For many, the arrival of quartz-powered movements was the horological equivalent of the meteorite that ended the Mesozoic Era. Sure, some species survived, but most were obliterated – never to be seen again. Such was the fate of much of the mechanical watch industry in the late 1970s into the early ’80s, where countless brands and movement makers were shuttered, unable to maintain business in the face of the almighty battery. You might not have thought about it this way, but the big brands that we know and love today are survivors of that extinction-level event. Fifty years ago, Rolex, Omega, Patek, AP, et. al, were part of a vast and expansive landscape of mechanical watchmaking heritage … a heritage that shrank considerably in size.
Over the last decade, we’ve seen a great resurgence in mechanical watchmaking, often by the ascendent micro brand, i.e. start-up watch companies that are not one of the blue-chip brands you see in swanky boutiques. But something else has happened, too. Those very micro brands have given way to what I’ll call the comeback, or revival brand. Many of the namesakes of the fallen quartz crisis victims have laid dormant. The names are all that remain. The factory and staff, gone. Those brands missed the second half of the ’80s, all of the ’90s, and most of the early aughts. Think Captain America frozen in ice (or Austin Powers, for that matter). But some entrepreneurial individuals have gone full Nick Fury, taken those brand names, and given them new life.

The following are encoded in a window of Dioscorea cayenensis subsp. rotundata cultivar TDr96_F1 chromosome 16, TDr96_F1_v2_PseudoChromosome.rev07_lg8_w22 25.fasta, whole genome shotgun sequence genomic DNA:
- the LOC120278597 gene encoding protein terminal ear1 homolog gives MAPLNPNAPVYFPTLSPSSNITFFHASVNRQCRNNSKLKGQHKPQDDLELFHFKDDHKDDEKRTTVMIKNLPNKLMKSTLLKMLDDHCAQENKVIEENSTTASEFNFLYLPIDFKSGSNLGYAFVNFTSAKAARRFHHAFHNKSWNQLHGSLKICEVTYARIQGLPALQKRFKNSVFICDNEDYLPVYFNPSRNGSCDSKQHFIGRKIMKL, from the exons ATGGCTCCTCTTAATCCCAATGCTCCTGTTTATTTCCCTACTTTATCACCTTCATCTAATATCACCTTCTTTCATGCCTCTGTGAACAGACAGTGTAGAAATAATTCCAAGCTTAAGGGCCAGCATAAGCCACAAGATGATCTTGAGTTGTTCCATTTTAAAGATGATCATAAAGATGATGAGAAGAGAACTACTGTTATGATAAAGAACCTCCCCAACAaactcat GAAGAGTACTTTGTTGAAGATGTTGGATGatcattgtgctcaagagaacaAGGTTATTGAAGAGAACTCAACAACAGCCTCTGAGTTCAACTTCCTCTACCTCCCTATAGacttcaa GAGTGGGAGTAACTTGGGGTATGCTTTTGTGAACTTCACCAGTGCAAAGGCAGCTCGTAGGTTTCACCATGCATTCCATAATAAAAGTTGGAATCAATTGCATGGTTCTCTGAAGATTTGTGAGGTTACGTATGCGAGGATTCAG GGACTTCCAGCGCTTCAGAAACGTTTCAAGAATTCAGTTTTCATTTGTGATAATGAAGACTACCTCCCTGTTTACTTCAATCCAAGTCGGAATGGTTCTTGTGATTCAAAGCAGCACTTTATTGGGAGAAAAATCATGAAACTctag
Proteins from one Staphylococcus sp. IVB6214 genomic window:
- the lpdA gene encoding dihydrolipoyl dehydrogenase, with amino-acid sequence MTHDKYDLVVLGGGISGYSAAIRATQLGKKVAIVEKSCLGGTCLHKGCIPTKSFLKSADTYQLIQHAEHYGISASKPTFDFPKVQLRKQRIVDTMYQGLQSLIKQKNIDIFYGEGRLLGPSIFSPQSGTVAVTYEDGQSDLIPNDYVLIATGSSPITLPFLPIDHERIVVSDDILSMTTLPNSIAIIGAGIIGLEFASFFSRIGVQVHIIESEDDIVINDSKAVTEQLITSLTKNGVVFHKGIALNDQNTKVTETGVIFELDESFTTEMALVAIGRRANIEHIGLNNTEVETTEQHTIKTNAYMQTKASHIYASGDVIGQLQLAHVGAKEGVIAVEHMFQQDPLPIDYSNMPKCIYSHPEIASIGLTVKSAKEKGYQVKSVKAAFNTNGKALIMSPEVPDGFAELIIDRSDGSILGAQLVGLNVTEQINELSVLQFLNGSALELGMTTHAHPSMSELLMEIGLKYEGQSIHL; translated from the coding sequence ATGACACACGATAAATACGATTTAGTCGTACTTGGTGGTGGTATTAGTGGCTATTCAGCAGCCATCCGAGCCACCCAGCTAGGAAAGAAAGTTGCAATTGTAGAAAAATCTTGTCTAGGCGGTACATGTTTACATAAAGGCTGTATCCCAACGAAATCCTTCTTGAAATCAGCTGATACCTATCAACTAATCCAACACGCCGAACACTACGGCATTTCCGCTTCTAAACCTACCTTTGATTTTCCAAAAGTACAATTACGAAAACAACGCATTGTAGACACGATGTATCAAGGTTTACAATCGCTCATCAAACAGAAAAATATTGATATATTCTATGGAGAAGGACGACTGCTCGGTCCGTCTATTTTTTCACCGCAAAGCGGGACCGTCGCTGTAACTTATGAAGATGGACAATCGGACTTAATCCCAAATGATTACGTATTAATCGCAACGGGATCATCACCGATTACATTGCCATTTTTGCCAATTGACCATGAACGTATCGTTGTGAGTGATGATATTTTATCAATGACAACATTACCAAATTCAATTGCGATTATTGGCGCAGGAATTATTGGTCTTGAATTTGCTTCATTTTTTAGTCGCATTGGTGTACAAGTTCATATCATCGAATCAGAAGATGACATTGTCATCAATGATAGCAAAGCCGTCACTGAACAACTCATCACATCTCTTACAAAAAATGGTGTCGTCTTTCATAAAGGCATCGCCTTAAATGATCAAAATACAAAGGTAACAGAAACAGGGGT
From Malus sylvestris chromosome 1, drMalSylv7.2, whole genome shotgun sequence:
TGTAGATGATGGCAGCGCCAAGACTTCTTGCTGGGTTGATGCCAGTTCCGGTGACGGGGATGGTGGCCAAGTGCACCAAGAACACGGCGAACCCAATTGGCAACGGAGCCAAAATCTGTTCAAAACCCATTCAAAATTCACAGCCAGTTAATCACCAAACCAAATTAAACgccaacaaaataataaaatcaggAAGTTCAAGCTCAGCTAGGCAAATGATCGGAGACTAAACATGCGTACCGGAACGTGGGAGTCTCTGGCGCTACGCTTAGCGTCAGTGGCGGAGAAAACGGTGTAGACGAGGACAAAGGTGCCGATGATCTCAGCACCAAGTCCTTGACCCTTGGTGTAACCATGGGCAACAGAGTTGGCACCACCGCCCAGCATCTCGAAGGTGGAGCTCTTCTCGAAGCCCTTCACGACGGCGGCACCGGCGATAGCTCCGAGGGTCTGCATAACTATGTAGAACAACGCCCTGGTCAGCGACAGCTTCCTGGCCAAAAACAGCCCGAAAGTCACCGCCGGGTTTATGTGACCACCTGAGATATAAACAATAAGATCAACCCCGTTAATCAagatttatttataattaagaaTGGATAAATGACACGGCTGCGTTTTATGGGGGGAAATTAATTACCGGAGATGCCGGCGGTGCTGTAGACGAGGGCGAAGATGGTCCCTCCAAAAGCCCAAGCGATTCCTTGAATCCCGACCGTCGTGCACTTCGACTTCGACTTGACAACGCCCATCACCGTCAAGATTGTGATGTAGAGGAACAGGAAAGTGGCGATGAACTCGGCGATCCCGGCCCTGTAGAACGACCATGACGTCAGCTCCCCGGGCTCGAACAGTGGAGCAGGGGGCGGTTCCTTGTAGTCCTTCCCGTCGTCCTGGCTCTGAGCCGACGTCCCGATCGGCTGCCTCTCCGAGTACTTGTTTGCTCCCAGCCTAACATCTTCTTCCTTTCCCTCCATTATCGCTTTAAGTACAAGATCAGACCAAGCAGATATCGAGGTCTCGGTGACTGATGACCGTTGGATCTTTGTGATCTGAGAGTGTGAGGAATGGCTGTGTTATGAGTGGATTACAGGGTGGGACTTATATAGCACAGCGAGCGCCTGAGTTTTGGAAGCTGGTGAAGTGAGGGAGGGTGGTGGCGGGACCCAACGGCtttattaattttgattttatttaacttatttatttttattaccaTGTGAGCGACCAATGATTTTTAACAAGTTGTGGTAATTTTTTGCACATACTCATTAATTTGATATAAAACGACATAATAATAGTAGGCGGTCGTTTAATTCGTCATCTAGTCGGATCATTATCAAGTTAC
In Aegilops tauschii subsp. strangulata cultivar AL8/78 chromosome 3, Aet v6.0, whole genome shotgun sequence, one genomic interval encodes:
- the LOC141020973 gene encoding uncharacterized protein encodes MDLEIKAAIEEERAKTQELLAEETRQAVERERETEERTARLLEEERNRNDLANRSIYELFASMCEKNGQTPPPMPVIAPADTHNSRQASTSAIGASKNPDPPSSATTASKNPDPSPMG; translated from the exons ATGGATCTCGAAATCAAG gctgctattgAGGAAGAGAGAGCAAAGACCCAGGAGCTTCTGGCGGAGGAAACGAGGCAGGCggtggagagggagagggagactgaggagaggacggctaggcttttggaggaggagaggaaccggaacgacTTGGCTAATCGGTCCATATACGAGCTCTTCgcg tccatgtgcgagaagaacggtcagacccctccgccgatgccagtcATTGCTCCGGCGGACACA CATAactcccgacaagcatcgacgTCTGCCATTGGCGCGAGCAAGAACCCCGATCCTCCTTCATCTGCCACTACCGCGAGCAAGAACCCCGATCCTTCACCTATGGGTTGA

Such is the case of Excelsior Park by way of Guillaume Laidet. You may have heard Laidet’s name before as he is also responsible for the revival of another quartz-crisis casualty – Nivada Grenchen. His latest venture with Korius Group – said to be made up of watch industry insiders – is Excelsior Park, a deep-cut Swiss name that once specialized in movement-making for most of the mid-twentieth century before going fully defunct in 1983.
I’ll admit, I had absolutely zero familiarity with this brand’s history prior to seeing its new debut collection in person. That ignorance resulted in a truly surprising experience. After all, while these pieces bear the same name as the company of old, they represent a new beginning. The watches we are looking at today come from the EP95000 collection – a series of chronographs in all manner of colors and configurations fit for anyone’s specific taste in vintage styling.
This model is a comfortable, and vintage-appropriate 38.9mm in diameter. In fact, just typing that sentence gets my gears going. Why can’t all modern chronographs be this size? Why relegate it to vintage-inspired pieces. Sub-40mm chronographs are empirically better. There I said it, and now we can move on.
Similar to what Laidet has done with Nivada Grenchen, there is some level of customization possible with these pieces. Each one comes with a closed caseback configuration but also an open sapphire option, in the box, for your switching pleasure. Do you hear that, rest of the watch industry? Behind that caseback you’ll find a manually wound Sellita SW510 movement. In addition, when buying this watch online, you’re able to choose from a variety of strap options, each of which have a very versatile matte texture.